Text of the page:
I came across this little gem on Bellabelle's Blog this morning, and naturally it spawned at least an hour or so of displacement activity as I got to thinking about the duality of dolls, and how, while they have the ability to delight, comfort and soothe, there is also an element of the truly creepy about them.
Even as a doll aficionado, I find something extremely unsettling about this for example...
Naturally, the horror genre has legion examples of cute little dolls turning out to be crazed killers. Who can forget the sharp-toothed, snapping jawed dolls attacking Jane Fonda in Barbarella, or the scary clown doll from The Poltergeist?
Not to mention the eponymous Chucky.
There are even websites and blogs dedicated to scary dolls.
Perhaps due to my overactive imagination, I wasn't particularly keen on dolls as playthings when I was a child. One Christmas, my uncle, who was a sailor in the merchant navy, brought me a walking, talking doll which was as tall as me. The walking action was achieved by my holding her hands and sort of staggering her across the floor, one stiff leg after the other. It was walking, but only after a fashion. To make her talk I had to bend her forward to activate her voice box. She wasn't a great conversationalist as I recall, her vocabulary being limited to 'Mamma' and a sort of mewling crying sound.
She had blonde curls and her blue eyes opened and closed.
I called her Elizabeth, and tried to be very grateful and appreciative, but in truth I was a bit scared of her. At night she sat straight-legged on a little cane chair, and I used to watch her outlined against the window, alert to any small movement or sound she might make.
Eventually I managed to break her while teaching her to walk down the steps from the front door. Due to her clumsy gait she toppled over and smashed her head open on the stone path, revealing her eye movement mechanism. I think I managed to be a little upset, but mostly I was relieved that she wouldn't be sitting in the corner of my bedroom any more.
I can't remember what happened to her. Perhaps we buried in the garden but I'm sure I would remember that, especially as in the summer months I was allowed to sleep outside in my little tent, and I certainly would have conjured up visions of her clawing her way out of her grave and staggering zombie-like across the grass to wreak revenge on her murderer.
Like I said, I was an imaginative child.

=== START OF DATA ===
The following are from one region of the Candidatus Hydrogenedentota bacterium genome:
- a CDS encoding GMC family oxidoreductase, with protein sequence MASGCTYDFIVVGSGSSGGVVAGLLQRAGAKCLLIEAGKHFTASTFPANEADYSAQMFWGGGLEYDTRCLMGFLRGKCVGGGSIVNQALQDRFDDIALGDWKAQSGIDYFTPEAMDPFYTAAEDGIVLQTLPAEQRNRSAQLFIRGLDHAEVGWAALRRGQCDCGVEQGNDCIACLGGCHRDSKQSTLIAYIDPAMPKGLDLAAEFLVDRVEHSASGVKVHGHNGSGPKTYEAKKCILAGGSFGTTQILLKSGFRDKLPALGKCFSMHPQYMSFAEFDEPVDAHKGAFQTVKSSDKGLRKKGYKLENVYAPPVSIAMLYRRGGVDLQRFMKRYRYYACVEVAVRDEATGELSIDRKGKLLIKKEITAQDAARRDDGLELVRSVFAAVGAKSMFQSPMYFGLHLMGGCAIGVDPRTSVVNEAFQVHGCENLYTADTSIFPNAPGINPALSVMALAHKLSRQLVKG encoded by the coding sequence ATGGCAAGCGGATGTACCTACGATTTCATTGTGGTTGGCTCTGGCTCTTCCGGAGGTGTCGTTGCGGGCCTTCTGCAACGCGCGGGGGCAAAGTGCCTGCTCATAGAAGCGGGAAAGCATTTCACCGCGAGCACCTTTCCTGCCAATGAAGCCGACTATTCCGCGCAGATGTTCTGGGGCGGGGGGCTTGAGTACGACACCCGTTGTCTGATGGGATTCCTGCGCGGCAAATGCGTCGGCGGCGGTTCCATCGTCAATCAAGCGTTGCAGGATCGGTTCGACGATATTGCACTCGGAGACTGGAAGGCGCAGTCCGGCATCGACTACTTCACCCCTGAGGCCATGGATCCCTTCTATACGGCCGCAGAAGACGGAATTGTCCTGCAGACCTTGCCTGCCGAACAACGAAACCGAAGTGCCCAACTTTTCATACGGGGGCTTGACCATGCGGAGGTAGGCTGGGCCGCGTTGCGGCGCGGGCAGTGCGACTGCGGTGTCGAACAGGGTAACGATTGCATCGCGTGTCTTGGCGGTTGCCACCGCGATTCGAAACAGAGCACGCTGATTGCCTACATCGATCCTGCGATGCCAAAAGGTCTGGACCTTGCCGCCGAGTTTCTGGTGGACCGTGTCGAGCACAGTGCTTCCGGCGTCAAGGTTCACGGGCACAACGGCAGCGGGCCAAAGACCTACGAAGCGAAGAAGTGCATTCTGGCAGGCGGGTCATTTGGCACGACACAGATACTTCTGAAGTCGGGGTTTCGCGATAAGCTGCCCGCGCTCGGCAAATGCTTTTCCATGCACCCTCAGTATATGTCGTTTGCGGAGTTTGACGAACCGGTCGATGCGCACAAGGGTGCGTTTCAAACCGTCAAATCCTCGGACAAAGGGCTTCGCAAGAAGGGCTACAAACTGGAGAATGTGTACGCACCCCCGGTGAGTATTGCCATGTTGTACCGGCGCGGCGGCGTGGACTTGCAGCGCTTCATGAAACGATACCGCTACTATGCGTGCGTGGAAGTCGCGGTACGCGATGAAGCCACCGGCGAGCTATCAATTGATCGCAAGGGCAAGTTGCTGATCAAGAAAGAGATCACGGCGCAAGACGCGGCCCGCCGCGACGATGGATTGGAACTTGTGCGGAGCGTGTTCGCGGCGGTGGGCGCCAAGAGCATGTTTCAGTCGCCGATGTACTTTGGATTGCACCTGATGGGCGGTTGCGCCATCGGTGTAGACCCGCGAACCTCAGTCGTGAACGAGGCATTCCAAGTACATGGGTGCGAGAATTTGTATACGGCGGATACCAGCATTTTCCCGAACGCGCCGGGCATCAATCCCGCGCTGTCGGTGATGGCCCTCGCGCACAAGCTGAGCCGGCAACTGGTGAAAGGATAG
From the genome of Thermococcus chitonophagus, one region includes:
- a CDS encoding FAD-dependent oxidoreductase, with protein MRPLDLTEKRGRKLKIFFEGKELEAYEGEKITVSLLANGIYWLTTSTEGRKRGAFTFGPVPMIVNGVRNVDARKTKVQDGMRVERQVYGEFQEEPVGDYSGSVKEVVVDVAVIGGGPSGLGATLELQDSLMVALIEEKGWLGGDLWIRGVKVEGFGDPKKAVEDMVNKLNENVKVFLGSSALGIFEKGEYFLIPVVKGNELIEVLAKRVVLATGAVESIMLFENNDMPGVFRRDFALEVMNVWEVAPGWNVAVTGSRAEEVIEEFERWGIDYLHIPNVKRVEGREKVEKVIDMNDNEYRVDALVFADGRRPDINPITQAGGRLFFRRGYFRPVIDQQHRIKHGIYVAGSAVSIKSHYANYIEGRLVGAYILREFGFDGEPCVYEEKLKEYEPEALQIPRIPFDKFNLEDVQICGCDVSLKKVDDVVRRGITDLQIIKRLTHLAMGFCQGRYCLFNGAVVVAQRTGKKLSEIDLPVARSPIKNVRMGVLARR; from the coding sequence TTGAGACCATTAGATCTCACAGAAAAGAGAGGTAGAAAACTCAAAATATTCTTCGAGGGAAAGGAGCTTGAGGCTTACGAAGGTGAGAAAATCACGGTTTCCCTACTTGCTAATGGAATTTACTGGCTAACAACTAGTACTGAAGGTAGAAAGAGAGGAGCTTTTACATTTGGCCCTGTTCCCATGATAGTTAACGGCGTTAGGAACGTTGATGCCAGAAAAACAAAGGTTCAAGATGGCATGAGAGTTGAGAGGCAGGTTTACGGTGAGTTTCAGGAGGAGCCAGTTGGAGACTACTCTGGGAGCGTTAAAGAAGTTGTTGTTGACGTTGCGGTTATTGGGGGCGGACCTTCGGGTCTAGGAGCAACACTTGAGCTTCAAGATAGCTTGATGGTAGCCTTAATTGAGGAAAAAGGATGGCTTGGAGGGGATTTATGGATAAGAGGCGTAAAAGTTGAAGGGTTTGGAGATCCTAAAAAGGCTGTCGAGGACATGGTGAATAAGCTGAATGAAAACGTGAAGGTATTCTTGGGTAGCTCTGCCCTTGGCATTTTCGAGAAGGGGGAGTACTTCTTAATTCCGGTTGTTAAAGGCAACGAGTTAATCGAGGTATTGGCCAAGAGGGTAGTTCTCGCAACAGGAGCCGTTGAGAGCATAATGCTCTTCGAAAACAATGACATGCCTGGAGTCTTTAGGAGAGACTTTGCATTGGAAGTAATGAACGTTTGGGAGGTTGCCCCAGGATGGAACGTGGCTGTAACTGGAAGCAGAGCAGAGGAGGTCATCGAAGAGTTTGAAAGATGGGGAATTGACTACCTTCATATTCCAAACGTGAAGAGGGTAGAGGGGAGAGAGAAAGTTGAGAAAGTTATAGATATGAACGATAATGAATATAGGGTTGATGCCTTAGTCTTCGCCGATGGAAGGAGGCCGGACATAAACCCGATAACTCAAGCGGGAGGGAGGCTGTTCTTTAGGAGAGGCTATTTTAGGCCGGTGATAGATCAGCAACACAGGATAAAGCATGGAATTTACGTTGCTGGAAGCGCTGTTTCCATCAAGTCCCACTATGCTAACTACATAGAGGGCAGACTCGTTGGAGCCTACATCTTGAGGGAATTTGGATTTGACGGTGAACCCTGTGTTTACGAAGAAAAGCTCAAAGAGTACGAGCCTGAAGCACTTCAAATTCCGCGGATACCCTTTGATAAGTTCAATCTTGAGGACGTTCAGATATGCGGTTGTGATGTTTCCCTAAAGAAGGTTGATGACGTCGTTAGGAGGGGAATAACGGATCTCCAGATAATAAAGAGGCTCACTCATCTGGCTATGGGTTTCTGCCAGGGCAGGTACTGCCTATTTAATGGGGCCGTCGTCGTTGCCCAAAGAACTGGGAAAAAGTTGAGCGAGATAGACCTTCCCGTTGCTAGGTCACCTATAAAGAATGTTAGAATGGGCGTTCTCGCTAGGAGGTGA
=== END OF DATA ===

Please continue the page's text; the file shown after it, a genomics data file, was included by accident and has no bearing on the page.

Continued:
I kept her eye mechanism for years, in a little box of treasures. Strangely I didn't find the disembodied eyes at all creepy, and often played with the clacking, eyelash-rimmed eyes, making them open and close repeatedly.
The other dolls of particular note, again brought home by my sea-faring uncle, were a Mexican Gaucho, and a Zulu Warrior. The Warrior in particular was very splendid, with a real animal hide shield with tiny teeth embedded in it. His facial expression was rather fierce and he carried a spear with a sharp real metal tip which would give the Health & Safety brigade a fit of the vapours and be instantly banned nowadays. Because he was so fragile though I never really 'played' with him and he was displayed on my little bookshelf. I used to worry that he was cold, as aside from beads and a little fur skirt he was completely naked. Oddly I didn't conjure terrifying visions of him creeping across to my sleeping form and plunging his spear into my eye. Perhaps he was just too lifelike, whereas doll-like Elizabeth was the stuff of nightmares.
Of course, having said all that, I feel that I now have to defend my position as a dollmaker. However, doll's house dolls are mostly meant to represent actual characters, real or fictional, in realistic situations. And of course my little toy dolls are so sweet and unassuming that they could never be construed as anything other than delightful.
Although, I have been trying to make a two-faced baby, just 1" long, as a child's toy. The plan is that the head will rotate inside a little fixed bonnet to reveal one waking and one sleeping face.
My Dr.Frankenstein-like experiments thus far have been chilling to say the least. I now have a selection of genetically engineered two-faced baby heads which are really rather unsettling. Perhaps they will look less so when I crack the problem of stringing them down through a tiny body while still permitting them to turn smoothly on a neck flange thingy.
It's a work in progress.